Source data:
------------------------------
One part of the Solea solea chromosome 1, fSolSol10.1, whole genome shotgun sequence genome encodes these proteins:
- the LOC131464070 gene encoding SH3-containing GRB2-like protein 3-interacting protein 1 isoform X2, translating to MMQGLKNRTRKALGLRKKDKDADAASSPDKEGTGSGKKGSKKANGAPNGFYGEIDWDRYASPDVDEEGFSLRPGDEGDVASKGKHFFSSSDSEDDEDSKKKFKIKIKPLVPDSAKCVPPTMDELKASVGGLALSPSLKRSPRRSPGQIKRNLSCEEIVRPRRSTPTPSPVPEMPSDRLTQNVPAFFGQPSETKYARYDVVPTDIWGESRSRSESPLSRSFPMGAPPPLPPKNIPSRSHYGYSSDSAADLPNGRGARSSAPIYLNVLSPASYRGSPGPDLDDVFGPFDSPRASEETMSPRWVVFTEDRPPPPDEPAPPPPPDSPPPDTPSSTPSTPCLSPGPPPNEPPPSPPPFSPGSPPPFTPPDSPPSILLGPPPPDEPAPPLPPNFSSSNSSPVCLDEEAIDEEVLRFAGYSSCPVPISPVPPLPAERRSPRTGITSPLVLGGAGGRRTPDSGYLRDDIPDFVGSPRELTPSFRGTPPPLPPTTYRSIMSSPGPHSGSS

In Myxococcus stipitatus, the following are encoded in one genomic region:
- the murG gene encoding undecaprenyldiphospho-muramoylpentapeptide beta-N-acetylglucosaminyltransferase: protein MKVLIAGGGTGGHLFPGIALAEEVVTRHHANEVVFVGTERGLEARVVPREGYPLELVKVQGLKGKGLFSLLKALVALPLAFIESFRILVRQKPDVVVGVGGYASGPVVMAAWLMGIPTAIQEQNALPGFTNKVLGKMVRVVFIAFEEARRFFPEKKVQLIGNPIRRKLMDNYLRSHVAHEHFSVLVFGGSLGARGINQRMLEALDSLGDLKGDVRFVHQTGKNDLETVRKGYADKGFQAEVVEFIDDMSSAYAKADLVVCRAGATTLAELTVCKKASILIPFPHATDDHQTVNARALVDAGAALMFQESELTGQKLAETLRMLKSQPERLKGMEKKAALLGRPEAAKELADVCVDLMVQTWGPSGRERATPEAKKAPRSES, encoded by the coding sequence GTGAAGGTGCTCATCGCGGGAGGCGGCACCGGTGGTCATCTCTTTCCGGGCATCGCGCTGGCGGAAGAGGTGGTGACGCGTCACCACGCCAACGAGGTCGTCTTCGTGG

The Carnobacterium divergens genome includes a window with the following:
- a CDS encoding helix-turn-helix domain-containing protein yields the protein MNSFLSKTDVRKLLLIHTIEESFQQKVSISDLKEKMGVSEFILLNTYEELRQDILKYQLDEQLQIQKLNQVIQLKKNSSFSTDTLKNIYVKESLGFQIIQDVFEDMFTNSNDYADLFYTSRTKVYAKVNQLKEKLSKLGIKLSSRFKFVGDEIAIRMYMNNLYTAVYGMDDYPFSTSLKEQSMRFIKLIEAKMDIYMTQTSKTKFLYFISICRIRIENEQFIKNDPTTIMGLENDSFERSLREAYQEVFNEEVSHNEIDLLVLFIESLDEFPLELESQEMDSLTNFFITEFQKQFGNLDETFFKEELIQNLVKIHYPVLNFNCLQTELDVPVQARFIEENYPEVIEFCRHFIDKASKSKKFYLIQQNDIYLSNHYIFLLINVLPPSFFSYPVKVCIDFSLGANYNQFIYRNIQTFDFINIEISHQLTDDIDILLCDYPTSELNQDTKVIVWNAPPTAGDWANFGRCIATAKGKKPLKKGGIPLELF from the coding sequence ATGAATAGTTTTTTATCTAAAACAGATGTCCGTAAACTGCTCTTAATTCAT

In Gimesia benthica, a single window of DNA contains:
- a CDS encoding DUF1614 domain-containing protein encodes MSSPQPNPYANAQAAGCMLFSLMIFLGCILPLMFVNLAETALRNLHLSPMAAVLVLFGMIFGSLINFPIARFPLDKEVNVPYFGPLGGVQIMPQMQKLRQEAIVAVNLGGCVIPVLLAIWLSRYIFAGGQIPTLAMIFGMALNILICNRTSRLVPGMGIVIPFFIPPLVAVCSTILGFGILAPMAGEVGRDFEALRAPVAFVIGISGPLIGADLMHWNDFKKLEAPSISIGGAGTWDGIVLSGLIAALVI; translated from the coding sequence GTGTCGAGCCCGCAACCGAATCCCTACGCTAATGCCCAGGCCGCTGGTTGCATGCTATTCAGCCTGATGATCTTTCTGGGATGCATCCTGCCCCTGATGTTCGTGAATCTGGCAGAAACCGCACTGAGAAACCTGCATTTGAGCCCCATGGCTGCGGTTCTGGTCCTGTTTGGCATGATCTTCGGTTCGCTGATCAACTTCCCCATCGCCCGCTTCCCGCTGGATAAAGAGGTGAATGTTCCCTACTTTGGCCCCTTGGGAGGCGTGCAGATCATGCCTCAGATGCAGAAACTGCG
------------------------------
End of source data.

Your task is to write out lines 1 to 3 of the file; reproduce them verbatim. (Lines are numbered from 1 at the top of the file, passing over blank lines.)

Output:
One part of the Solea solea chromosome 1, fSolSol10.1, whole genome shotgun sequence genome encodes these proteins:
- the LOC131464070 gene encoding SH3-containing GRB2-like protein 3-interacting protein 1 isoform X2, translating to MMQGLKNRTRKALGLRKKDKDADAASSPDKEGTGSGKKGSKKANGAPNGFYGEIDWDRYASPDVDEEGFSLRPGDEGDVASKGKHFFSSSDSEDDEDSKKKFKIKIKPLVPDSAKCVPPTMDELKASVGGLALSPSLKRSPRRSPGQIKRNLSCEEIVRPRRSTPTPSPVPEMPSDRLTQNVPAFFGQPSETKYARYDVVPTDIWGESRSRSESPLSRSFPMGAPPPLPPKNIPSRSHYGYSSDSAADLPNGRGARSSAPIYLNVLSPASYRGSPGPDLDDVFGPFDSPRASEETMSPRWVVFTEDRPPPPDEPAPPPPPDSPPPDTPSSTPSTPCLSPGPPPNEPPPSPPPFSPGSPPPFTPPDSPPSILLGPPPPDEPAPPLPPNFSSSNSSPVCLDEEAIDEEVLRFAGYSSCPVPISPVPPLPAERRSPRTGITSPLVLGGAGGRRTPDSGYLRDDIPDFVGSPRELTPSFRGTPPPLPPTTYRSIMSSPGPHSGSS

In Myxococcus stipitatus, the following are encoded in one genomic region: